Chapter 19. International Standards for Lead and Cadmium Release from Ceramic Foodware Surfaces

  1. John B. Wachtman Jr
  1. Richard L. Lehman

Published Online: 28 MAR 2008

DOI: 10.1002/9780470314807.ch19

A Collection of Papers Presented at the 97th Annual Meeting and the 1995 Fall Meetings of the Materials & Equipment/Whitewares: Ceramic Engineering and Science Proceedings, Volume 17, Issue 1

A Collection of Papers Presented at the 97th Annual Meeting and the 1995 Fall Meetings of the Materials & Equipment/Whitewares: Ceramic Engineering and Science Proceedings, Volume 17, Issue 1

How to Cite

Lehman, R. L. (2008) International Standards for Lead and Cadmium Release from Ceramic Foodware Surfaces, in A Collection of Papers Presented at the 97th Annual Meeting and the 1995 Fall Meetings of the Materials & Equipment/Whitewares: Ceramic Engineering and Science Proceedings, Volume 17, Issue 1 (ed J. B. Wachtman), John Wiley & Sons, Inc., Hoboken, NJ, USA. doi: 10.1002/9780470314807.ch19

Author Information

  1. Rutgers University, Piscataway, New Jersey

Publication History

  1. Published Online: 28 MAR 2008
  2. Published Print: 1 JAN 1996

ISBN Information

Print ISBN: 9780470375402

Online ISBN: 9780470314807

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Keywords:

  • flatware;
  • toxicologists;
  • methodology;
  • cadmium;
  • geometry

Summary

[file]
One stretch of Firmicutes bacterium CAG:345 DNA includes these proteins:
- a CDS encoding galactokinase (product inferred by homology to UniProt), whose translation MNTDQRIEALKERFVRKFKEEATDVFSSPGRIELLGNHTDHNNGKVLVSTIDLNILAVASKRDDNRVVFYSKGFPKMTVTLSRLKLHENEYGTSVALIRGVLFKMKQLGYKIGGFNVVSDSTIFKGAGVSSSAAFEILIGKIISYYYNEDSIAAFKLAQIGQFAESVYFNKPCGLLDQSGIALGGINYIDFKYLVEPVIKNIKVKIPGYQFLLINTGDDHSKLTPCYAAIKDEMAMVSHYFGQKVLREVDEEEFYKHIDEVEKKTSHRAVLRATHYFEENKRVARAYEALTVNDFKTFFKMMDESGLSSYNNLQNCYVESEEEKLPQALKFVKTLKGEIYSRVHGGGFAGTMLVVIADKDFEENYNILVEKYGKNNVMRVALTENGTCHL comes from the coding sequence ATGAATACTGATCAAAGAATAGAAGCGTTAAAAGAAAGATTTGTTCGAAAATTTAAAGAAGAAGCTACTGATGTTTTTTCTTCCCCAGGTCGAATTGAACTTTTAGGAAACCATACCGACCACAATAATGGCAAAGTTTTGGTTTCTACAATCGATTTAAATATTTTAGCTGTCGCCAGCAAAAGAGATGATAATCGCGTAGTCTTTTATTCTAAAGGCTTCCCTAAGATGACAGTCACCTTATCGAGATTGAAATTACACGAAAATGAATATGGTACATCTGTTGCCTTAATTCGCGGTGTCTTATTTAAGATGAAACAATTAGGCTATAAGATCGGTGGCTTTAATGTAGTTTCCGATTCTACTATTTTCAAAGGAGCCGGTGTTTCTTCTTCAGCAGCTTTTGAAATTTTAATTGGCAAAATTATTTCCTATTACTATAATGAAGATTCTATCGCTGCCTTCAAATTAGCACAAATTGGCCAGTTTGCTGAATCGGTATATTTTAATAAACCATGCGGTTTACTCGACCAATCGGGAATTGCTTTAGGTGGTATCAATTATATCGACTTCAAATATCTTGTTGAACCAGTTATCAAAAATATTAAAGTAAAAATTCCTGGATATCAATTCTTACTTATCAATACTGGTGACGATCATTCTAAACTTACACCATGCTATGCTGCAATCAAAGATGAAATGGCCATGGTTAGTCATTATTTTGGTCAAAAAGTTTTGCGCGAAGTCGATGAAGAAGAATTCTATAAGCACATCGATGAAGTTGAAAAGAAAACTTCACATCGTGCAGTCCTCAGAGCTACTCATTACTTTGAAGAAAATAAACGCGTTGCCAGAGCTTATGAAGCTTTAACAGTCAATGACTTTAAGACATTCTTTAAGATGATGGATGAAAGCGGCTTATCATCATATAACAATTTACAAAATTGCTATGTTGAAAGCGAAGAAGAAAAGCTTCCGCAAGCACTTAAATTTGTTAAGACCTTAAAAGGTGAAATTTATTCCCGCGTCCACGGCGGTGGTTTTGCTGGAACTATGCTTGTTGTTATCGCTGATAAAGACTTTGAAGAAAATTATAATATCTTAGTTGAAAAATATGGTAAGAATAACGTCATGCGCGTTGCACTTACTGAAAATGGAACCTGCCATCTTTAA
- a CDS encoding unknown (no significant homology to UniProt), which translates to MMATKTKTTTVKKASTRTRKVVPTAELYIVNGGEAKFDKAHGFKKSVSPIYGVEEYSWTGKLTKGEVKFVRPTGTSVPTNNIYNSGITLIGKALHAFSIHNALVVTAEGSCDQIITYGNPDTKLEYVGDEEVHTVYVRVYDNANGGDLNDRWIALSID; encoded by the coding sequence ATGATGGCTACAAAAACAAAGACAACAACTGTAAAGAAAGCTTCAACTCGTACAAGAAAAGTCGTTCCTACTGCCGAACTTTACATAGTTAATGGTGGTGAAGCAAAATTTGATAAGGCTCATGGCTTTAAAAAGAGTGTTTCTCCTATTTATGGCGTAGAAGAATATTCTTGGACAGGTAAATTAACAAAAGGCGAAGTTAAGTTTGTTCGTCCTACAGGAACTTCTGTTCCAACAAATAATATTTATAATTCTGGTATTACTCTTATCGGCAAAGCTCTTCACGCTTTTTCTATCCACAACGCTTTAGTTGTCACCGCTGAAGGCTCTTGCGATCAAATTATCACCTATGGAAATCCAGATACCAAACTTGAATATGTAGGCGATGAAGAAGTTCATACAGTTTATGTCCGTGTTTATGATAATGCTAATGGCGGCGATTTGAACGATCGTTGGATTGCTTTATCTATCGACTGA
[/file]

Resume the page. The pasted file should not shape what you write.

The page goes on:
Although instances of heavy metal poisoning from ceramic foodware surfaces are rare, international standards for test methods and permissible limits are necessary to ensure world health, particularly in undeveloped and developing countries and to facilitate trade among all countries. International regulations on ceramic foodware in contact with food have been issued by ISO Technical Committee 166 since 1981, and current modifications of the standards are aimed at harmonizing various national and regional regulations. The principal difference in existing test methods and reporting protocols relates to flatware, where concentration and mass per unit area reporting methods vary by country. The differences in heavy metal release for identical ceramic surfaces as measured by the concentration method are examined as the fill depth of flatware is altered. The mass per unit area reporting methodology appears to be superior since the concentration method can lead to measurement variability of up to 300%. ISO standards are being revised, and the new standards will eliminate many defects of the old standards.